A drag queen is a person, usually a man, who dresses (or "drags") in female clothes and make-up for special occasions and usually because they are performing and entertaining as a hostess, stage artist or at an event. This is in contrast to those who cross-dress for reasons other than as a source of entertainment for others or transgender people who are not necessarily drag queens or cross-dressers but sometimes fit into those labels.
There are many kinds of drag artists and they vary greatly from professionals who have starred in movies to people who just try it once. Drag queens also vary by class and culture and can vary even within the same city. Although many assume all drag queens are gay men or transgender, there are drag artists of all genders and sexualities who do drag for various reasons. Generally, drag queens dress in a female gender role, often exaggerating certain characteristics for comic, dramatic or satirical effect. Other drag performers include drag kings, who are women who perform in male roles, faux queens, who are women who dress in an exaggerated style to emulate drag queens and faux kings, who are men who dress to impersonate drag kings.
The term drag queen usually refers to people who dress in drag for the purpose of performing, whether singing or lip-synching, dancing, participating in events such as gay pride parades, drag pageants, or at venues such as cabarets and discotheques. In the United Kingdom, alongside traditional drag work such as shows and performances, many drag queens engage in 'mix-and-mingle' or hosting work at night clubs or at private parties/events. Drag is a part of Western gay culture; it is often noted that the Stonewall riots on June 27 1969 in New York City were inspired and led by drag queens, and, in part for this reason, drag queens remain a tradition at pride events. Prominent drag queens in the gay community of a city often serve as official or unofficial spokespersons, hosts or emcees, fund-raisers, chroniclers and community leaders.
The term drag queen originates in Polari, a subset of English slang that was popular in some gay communities in the early part of the 20th century. Drag meant "clothes", and originated from Shakespear's time when only men performed live theatre. They played both male, and female parts, and 'DRAG' was an acronym for "dressed as girl" . Queen refers to the trait of affected royalty found in many drag characters.
Another term for a drag queen, female impersonator, is still used—though it is often regarded as inaccurate, as many contemporary drag performers are not attempting to pass as women. Within some drag traditions, the primary focus of the performer is on successfully 'passing' as female. Female impersonation, under that name, used to be illegal in many places, which inspired the drag queen José Sarria to hand out labels to his friends reading "I am a boy," so they could not be accused of female impersonation. American drag queen RuPaul once said "I do not impersonate females! How many women do you know who wear seven-inch heels, four-foot wigs, and skintight dresses?" He also said, "I don't dress like a woman; I dress like a drag queen!". And celebrity drag couple "The Darling Bears" go so far as to sport full beards for their performances. Some performers draw the distinction that a female impersonator seeks to emulate a specific female celebrity, while a drag queen only seeks to create a distinctive female persona of her own, perhaps inspired by, but definitely not aping or parodying any specific person.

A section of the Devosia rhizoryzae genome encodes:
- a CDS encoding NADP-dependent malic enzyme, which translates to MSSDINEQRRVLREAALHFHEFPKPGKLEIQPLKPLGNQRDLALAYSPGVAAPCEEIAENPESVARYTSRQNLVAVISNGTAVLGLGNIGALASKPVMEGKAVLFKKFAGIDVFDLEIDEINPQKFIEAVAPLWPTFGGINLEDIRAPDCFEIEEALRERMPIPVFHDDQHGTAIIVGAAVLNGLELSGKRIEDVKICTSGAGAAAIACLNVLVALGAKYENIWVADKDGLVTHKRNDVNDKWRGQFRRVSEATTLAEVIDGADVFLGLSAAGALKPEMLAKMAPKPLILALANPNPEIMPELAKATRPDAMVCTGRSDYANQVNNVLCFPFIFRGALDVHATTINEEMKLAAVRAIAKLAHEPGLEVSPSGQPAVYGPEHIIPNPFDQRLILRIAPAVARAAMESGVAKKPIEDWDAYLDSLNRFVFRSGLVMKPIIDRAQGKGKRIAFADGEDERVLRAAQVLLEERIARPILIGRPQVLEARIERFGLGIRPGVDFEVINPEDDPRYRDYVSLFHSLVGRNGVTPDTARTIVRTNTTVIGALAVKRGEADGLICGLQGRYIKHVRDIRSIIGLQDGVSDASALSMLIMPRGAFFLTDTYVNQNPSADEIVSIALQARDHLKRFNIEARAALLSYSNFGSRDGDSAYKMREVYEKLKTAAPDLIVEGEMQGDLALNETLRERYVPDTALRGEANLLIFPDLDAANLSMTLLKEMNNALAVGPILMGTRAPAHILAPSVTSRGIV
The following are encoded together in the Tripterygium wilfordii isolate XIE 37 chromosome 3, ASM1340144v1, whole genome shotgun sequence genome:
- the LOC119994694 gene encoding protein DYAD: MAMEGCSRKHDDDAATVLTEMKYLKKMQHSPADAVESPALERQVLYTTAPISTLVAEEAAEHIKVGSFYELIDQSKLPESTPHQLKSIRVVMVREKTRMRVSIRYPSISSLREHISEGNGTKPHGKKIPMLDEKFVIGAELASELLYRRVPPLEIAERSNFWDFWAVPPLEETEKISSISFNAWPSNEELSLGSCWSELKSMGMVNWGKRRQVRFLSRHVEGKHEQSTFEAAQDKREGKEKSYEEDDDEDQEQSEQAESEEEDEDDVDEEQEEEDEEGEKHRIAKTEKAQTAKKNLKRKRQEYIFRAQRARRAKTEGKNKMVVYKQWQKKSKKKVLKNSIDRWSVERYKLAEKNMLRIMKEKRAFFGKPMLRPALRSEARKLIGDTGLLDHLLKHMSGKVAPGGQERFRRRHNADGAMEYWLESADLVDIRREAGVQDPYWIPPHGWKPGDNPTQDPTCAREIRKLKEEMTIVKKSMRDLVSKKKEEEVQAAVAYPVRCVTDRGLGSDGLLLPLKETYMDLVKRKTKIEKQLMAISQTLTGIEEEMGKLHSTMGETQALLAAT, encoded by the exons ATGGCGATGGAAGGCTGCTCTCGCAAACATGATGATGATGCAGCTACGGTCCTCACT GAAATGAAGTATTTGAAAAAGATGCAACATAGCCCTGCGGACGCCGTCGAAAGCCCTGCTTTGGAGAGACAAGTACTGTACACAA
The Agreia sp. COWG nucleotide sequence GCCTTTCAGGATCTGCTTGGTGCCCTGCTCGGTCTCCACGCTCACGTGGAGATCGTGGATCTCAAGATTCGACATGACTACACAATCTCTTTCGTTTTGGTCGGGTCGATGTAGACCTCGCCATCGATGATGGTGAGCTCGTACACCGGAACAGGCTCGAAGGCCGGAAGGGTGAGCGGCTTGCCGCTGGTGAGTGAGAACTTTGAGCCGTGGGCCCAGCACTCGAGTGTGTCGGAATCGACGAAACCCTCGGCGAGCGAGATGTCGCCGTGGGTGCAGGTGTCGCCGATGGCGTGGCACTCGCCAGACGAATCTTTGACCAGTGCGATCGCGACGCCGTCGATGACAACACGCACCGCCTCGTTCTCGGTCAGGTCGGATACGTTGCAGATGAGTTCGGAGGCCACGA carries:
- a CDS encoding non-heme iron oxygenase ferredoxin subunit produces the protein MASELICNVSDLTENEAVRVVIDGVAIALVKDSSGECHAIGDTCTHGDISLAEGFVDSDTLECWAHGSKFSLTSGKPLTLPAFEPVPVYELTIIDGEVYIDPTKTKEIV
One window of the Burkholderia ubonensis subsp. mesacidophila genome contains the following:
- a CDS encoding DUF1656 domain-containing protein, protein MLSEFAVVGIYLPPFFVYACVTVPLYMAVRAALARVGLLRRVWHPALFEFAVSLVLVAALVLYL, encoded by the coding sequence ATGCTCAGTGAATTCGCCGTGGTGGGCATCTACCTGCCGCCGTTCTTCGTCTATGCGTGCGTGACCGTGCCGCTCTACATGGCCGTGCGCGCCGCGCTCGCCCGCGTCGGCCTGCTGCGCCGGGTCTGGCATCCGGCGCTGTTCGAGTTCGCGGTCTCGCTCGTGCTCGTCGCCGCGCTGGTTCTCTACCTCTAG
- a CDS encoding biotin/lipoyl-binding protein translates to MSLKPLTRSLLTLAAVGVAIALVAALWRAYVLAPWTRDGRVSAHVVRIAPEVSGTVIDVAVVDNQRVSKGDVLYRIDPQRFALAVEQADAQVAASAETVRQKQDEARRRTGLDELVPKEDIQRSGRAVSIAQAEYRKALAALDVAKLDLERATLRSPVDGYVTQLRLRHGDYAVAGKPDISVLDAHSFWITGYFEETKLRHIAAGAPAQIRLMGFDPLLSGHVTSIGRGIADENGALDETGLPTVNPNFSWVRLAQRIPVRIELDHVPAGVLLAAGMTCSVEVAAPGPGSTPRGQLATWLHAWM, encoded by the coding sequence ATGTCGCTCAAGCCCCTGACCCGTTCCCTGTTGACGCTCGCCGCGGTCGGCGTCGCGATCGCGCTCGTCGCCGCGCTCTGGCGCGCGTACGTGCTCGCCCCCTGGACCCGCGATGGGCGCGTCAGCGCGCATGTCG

There are also performers who prefer to be called "gender illusionists" who do blur the line between transgender and drag queen. Generally transgender performers do not consider themselves to be drag queens and drag queens don't consider themselves to be illusionists but there are exceptions so if in doubt it's advisable to inquire what the performer prefers. Often these distinctions are more generational as laws and acceptance of individuality change and grow.
Many drag queens prefer to be referred to as "she" while in drag and desire to stay completely in character. Some performers may be offended if they are referred to as "he" or by their legal name while in character. Drag performer RuPaul is one of the few exceptions to this rule, as he seems to be completely ambivalent to which pronoun is used to refer to him. In his words, "You can call me he. You can call me she. You can call me Regis and Kathie Lee; I don't care!
Biological females performing as drag queens are referred to as faux queens or bio queens.